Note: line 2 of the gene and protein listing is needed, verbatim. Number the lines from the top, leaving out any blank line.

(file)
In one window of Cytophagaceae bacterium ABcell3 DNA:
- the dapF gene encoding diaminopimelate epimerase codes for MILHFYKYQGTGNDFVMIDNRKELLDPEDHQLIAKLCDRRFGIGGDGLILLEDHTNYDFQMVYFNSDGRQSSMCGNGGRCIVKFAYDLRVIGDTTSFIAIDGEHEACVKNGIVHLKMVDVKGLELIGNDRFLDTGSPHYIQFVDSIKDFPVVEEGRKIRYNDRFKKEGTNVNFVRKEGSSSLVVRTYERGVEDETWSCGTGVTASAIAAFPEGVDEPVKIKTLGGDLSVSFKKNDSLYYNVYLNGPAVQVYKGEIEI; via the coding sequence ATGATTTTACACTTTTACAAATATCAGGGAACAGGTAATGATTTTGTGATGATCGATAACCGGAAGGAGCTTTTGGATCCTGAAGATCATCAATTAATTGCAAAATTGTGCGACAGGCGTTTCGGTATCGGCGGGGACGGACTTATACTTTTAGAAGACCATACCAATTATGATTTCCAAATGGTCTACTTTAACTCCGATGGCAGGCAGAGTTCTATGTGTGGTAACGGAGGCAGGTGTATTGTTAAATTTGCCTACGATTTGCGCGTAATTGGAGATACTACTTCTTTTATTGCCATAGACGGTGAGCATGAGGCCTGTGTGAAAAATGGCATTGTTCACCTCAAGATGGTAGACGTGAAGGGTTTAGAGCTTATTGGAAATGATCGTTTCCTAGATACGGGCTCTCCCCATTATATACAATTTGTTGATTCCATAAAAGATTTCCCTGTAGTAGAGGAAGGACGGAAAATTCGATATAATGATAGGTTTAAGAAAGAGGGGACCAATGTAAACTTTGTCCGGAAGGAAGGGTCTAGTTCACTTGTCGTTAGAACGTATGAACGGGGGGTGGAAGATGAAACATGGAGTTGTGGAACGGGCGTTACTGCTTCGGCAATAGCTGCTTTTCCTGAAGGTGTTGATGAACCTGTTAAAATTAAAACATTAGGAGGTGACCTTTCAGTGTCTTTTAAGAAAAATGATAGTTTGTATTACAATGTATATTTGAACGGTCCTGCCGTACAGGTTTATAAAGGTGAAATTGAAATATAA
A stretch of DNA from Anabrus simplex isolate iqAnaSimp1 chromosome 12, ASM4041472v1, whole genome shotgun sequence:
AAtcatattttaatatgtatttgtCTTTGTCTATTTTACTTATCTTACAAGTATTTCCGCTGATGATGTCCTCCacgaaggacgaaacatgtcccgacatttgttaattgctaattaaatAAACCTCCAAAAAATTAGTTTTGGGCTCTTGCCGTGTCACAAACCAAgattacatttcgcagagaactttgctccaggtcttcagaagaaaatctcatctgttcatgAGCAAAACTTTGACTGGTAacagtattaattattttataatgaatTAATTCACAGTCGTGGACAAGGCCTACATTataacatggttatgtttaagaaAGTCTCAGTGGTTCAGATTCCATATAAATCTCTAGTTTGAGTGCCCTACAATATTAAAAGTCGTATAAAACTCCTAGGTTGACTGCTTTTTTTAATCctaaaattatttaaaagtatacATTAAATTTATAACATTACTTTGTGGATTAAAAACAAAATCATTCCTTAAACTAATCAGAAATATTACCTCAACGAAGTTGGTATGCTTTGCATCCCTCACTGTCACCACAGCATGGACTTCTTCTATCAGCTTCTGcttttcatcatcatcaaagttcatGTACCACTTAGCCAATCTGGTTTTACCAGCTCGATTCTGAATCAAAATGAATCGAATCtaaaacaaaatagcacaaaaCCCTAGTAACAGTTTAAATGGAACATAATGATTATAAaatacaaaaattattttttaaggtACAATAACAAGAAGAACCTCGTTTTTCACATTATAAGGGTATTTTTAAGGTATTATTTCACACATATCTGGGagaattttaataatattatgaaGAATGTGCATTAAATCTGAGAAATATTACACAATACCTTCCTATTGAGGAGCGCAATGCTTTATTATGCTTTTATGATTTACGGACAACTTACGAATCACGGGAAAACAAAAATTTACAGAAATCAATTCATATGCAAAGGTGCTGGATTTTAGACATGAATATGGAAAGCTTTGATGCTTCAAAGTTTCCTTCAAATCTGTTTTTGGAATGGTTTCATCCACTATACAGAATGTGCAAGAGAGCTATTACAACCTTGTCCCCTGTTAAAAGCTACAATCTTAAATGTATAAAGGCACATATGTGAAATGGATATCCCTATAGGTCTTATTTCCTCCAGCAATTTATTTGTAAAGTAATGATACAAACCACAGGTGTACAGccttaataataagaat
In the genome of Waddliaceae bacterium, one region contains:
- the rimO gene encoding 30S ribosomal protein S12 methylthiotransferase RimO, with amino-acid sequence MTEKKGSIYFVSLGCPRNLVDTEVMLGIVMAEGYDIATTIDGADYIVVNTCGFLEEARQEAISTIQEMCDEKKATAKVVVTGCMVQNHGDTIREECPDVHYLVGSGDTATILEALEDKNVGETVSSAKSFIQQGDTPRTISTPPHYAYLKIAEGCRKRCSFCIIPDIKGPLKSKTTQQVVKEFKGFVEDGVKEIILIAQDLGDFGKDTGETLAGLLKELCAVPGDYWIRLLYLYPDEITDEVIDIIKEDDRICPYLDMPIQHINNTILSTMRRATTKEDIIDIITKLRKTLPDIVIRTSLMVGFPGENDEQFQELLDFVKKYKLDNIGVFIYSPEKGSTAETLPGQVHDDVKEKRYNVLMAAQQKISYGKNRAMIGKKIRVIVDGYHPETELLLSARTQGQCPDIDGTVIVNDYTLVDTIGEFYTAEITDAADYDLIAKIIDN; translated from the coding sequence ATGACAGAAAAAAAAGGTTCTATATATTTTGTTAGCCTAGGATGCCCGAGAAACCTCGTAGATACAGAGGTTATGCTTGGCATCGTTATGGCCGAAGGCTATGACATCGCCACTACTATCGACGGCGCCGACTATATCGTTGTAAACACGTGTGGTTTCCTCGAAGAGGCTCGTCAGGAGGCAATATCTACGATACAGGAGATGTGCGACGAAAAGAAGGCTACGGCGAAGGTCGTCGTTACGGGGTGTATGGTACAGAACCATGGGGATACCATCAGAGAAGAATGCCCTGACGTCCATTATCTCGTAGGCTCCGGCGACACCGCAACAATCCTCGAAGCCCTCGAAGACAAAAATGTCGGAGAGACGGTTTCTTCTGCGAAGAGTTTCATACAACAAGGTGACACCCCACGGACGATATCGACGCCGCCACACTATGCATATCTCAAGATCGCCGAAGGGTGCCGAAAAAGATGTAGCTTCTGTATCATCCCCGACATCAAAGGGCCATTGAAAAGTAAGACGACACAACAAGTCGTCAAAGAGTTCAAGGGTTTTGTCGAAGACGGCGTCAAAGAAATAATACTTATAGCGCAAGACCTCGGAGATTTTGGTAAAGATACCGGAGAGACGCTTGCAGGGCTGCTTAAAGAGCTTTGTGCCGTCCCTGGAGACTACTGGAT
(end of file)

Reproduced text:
- the dapF gene encoding diaminopimelate epimerase codes for MILHFYKYQGTGNDFVMIDNRKELLDPEDHQLIAKLCDRRFGIGGDGLILLEDHTNYDFQMVYFNSDGRQSSMCGNGGRCIVKFAYDLRVIGDTTSFIAIDGEHEACVKNGIVHLKMVDVKGLELIGNDRFLDTGSPHYIQFVDSIKDFPVVEEGRKIRYNDRFKKEGTNVNFVRKEGSSSLVVRTYERGVEDETWSCGTGVTASAIAAFPEGVDEPVKIKTLGGDLSVSFKKNDSLYYNVYLNGPAVQVYKGEIEI; via the coding sequence ATGATTTTACACTTTTACAAATATCAGGGAACAGGTAATGATTTTGTGATGATCGATAACCGGAAGGAGCTTTTGGATCCTGAAGATCATCAATTAATTGCAAAATTGTGCGACAGGCGTTTCGGTATCGGCGGGGACGGACTTATACTTTTAGAAGACCATACCAATTATGATTTCCAAATGGTCTACTTTAACTCCGATGGCAGGCAGAGTTCTATGTGTGGTAACGGAGGCAGGTGTATTGTTAAATTTGCCTACGATTTGCGCGTAATTGGAGATACTACTTCTTTTATTGCCATAGACGGTGAGCATGAGGCCTGTGTGAAAAATGGCATTGTTCACCTCAAGATGGTAGACGTGAAGGGTTTAGAGCTTATTGGAAATGATCGTTTCCTAGATACGGGCTCTCCCCATTATATACAATTTGTTGATTCCATAAAAGATTTCCCTGTAGTAGAGGAAGGACGGAAAATTCGATATAATGATAGGTTTAAGAAAGAGGGGACCAATGTAAACTTTGTCCGGAAGGAAGGGTCTAGTTCACTTGTCGTTAGAACGTATGAACGGGGGGTGGAAGATGAAACATGGAGTTGTGGAACGGGCGTTACTGCTTCGGCAATAGCTGCTTTTCCTGAAGGTGTTGATGAACCTGTTAAAATTAAAACATTAGGAGGTGACCTTTCAGTGTCTTTTAAGAAAAATGATAGTTTGTATTACAATGTATATTTGAACGGTCCTGCCGTACAGGTTTATAAAGGTGAAATTGAAATATAA